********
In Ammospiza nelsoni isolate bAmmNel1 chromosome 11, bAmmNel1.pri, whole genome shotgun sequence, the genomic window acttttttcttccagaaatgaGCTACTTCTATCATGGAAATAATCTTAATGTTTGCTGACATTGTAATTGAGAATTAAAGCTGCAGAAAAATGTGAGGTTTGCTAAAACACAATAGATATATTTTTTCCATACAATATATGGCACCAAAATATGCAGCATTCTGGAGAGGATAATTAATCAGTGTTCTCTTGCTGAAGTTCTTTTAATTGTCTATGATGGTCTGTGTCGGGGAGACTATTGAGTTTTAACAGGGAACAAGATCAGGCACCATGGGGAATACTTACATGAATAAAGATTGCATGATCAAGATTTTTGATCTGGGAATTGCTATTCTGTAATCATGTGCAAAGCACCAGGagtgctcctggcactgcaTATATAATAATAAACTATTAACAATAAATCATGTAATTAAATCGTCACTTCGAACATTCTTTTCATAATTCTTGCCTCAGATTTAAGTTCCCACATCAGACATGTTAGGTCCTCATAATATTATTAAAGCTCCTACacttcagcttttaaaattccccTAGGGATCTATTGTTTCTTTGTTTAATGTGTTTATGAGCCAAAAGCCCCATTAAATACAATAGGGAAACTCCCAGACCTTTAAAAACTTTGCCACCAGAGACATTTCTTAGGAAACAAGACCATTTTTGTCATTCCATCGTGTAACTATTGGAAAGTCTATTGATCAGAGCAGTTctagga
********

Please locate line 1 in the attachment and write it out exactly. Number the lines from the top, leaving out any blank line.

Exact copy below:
In Ammospiza nelsoni isolate bAmmNel1 chromosome 11, bAmmNel1.pri, whole genome shotgun sequence, the genomic window acttttttcttccagaaatgaGCTACTTCTATCATGGAAATAATCTTAATGTTTGCTGACATTGTAATTGAGAATTAAAGCTGCAGAAAAATGTGAGGTTTGCTAAAACACAATAGATATATTTTTTCCATACAATATATGGCACCAAAATATGCAGCATTCTGGAGAGGATAATTAATCAGTGTTCTCTTGCTGAAGTTCTTTTAATTGTCTATGATGGTCTGTGTCGGGGAGACTATTGAGTTTTAACAGGGAACAAGATCAGGCACCATGGGGAATACTTACATGAATAAAGATTGCATGATCAAGATTTTTGATCTGGGAATTGCTATTCTGTAATCATGTGCAAAGCACCAGGagtgctcctggcactgcaTATATAATAATAAACTATTAACAATAAATCATGTAATTAAATCGTCACTTCGAACATTCTTTTCATAATTCTTGCCTCAGATTTAAGTTCCCACATCAGACATGTTAGGTCCTCATAATATTATTAAAGCTCCTACacttcagcttttaaaattccccTAGGGATCTATTGTTTCTTTGTTTAATGTGTTTATGAGCCAAAAGCCCCATTAAATACAATAGGGAAACTCCCAGACCTTTAAAAACTTTGCCACCAGAGACATTTCTTAGGAAACAAGACCATTTTTGTCATTCCATCGTGTAACTATTGGAAAGTCTATTGATCAGAGCAGTTctagga